To determine the cause of an outbreak of Klebsiella pneumoniae bloodstream infections (BSIs) among neonates in a high-risk nursery and to institute control measures.
During the on-site investigation, a cohort study to identify risk factors for K. pneumoniae BSI, a point-prevalence study to assess K. pneumoniae colonization, a maternal cohort study to determine maternal K. pneumoniae colonization, and an observational study to evaluate healthcare worker (HCW) compliance with infection control practices were conducted.
Neonates in a 40-bed high-risk nursery in a 700-bed university hospital in Cali, Colombia.
Cohorting of neonates colonized with K. pneumoniae.
The overall K. pneumoniae BSI attack rate was 10 of 105 (9.5%). In the retrospective cohort study, the number of blood transfusions (OR, 3.1 per transfusion; P = .02; CI95,1.4–9.7) and intravenous injections (OR, 1.2 per injection; P = .04; CI95, 1.0–1.5) were independently associated with K. pneumoniae BSI. The overall prevalence of K. pneumoniae colonization was 61% among neonates and 7% among mothers. During the HCW assessment, suboptimal intravenous therapy practices were observed. A cohorting intervention resulted in a significant reduction in K. pneumoniae colonization (12% vs 61%; RR, 0.19; P < .001). During the intervention period, no K. pneumoniae BSIs occurred.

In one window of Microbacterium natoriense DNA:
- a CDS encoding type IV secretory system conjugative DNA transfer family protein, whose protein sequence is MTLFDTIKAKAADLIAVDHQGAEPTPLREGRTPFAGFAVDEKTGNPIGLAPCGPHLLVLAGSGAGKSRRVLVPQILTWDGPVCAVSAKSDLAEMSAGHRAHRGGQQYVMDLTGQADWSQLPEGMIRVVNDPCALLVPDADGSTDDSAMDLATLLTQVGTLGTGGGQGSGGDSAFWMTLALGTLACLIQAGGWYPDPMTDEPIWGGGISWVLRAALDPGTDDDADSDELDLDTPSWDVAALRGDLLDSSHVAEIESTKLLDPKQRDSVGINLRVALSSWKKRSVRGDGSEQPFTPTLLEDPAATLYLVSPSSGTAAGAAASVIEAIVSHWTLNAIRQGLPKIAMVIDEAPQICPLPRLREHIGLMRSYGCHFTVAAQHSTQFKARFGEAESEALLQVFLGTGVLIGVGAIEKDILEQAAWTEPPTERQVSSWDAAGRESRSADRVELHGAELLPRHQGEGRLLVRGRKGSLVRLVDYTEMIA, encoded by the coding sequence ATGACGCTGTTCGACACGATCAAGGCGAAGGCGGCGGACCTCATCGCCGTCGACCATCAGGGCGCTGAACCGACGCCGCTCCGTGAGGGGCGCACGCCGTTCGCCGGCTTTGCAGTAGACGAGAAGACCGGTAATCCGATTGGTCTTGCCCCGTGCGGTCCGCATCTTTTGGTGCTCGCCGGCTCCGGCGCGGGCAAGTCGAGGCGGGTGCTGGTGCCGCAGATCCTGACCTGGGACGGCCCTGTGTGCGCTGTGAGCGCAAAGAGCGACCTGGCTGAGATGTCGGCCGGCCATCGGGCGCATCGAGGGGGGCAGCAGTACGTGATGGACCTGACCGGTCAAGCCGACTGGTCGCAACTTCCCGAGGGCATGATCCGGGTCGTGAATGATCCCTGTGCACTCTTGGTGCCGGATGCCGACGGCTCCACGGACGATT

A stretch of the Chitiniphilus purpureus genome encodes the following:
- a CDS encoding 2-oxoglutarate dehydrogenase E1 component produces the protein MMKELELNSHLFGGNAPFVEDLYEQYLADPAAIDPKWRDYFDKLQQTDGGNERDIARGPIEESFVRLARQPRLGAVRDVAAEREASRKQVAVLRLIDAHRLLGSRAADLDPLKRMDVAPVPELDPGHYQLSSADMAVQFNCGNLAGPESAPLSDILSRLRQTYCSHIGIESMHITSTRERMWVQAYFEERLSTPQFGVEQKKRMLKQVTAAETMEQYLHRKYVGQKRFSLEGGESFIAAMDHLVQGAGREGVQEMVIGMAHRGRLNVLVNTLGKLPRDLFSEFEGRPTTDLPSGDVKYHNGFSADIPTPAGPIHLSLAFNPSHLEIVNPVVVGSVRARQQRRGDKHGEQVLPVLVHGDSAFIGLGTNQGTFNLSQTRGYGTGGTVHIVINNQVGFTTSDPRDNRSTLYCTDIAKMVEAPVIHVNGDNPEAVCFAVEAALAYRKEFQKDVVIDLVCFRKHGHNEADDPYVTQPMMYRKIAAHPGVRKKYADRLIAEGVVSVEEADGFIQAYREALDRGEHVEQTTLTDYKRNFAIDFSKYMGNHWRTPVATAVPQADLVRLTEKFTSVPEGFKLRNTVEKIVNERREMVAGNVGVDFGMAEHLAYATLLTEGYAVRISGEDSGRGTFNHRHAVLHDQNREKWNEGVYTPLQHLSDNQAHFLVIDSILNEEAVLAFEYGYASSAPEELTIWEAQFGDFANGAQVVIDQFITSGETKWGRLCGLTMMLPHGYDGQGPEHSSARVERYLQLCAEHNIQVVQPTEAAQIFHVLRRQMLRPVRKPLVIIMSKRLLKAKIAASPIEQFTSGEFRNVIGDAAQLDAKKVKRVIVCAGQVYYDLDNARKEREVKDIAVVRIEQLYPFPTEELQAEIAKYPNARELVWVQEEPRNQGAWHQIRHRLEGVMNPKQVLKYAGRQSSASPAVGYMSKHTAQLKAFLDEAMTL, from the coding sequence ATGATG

This investigation suggested that the outbreak probably occurred due to widespread colonization and suboptimal infection control and intravenous therapy practices. Cohorting successfully reduced the overall prevalence of K. pneumoniae colonization and, along with improved infection control practices, probably prevented K. pneumoniae BSIs.
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